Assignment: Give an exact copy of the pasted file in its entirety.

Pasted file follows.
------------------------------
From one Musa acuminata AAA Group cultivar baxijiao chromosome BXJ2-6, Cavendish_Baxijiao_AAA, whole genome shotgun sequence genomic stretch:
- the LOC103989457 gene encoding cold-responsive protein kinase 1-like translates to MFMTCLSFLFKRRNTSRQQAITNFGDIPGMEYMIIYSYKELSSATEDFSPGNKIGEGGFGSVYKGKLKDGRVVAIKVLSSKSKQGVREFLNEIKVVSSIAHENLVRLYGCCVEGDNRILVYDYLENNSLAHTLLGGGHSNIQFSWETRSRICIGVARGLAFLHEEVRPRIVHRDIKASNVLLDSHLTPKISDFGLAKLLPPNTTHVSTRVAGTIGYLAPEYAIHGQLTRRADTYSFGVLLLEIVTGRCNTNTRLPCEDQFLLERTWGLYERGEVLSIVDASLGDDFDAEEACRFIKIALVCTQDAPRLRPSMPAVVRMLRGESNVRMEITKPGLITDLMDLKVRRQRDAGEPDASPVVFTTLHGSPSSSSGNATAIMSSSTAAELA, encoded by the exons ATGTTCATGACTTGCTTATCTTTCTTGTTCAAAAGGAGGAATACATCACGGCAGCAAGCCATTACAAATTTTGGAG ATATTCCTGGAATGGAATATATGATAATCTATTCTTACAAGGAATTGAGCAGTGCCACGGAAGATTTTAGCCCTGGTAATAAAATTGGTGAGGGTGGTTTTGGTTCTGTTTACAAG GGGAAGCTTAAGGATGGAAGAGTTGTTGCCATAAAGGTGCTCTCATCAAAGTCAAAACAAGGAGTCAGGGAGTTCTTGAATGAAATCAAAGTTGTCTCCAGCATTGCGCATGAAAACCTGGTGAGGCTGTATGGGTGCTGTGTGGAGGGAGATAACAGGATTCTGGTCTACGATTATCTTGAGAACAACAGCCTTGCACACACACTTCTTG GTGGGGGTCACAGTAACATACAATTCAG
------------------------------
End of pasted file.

From one Musa acuminata AAA Group cultivar baxijiao chromosome BXJ2-6, Cavendish_Baxijiao_AAA, whole genome shotgun sequence genomic stretch:
- the LOC103989457 gene encoding cold-responsive protein kinase 1-like translates to MFMTCLSFLFKRRNTSRQQAITNFGDIPGMEYMIIYSYKELSSATEDFSPGNKIGEGGFGSVYKGKLKDGRVVAIKVLSSKSKQGVREFLNEIKVVSSIAHENLVRLYGCCVEGDNRILVYDYLENNSLAHTLLGGGHSNIQFSWETRSRICIGVARGLAFLHEEVRPRIVHRDIKASNVLLDSHLTPKISDFGLAKLLPPNTTHVSTRVAGTIGYLAPEYAIHGQLTRRADTYSFGVLLLEIVTGRCNTNTRLPCEDQFLLERTWGLYERGEVLSIVDASLGDDFDAEEACRFIKIALVCTQDAPRLRPSMPAVVRMLRGESNVRMEITKPGLITDLMDLKVRRQRDAGEPDASPVVFTTLHGSPSSSSGNATAIMSSSTAAELA, encoded by the exons ATGTTCATGACTTGCTTATCTTTCTTGTTCAAAAGGAGGAATACATCACGGCAGCAAGCCATTACAAATTTTGGAG ATATTCCTGGAATGGAATATATGATAATCTATTCTTACAAGGAATTGAGCAGTGCCACGGAAGATTTTAGCCCTGGTAATAAAATTGGTGAGGGTGGTTTTGGTTCTGTTTACAAG GGGAAGCTTAAGGATGGAAGAGTTGTTGCCATAAAGGTGCTCTCATCAAAGTCAAAACAAGGAGTCAGGGAGTTCTTGAATGAAATCAAAGTTGTCTCCAGCATTGCGCATGAAAACCTGGTGAGGCTGTATGGGTGCTGTGTGGAGGGAGATAACAGGATTCTGGTCTACGATTATCTTGAGAACAACAGCCTTGCACACACACTTCTTG GTGGGGGTCACAGTAACATACAATTCAG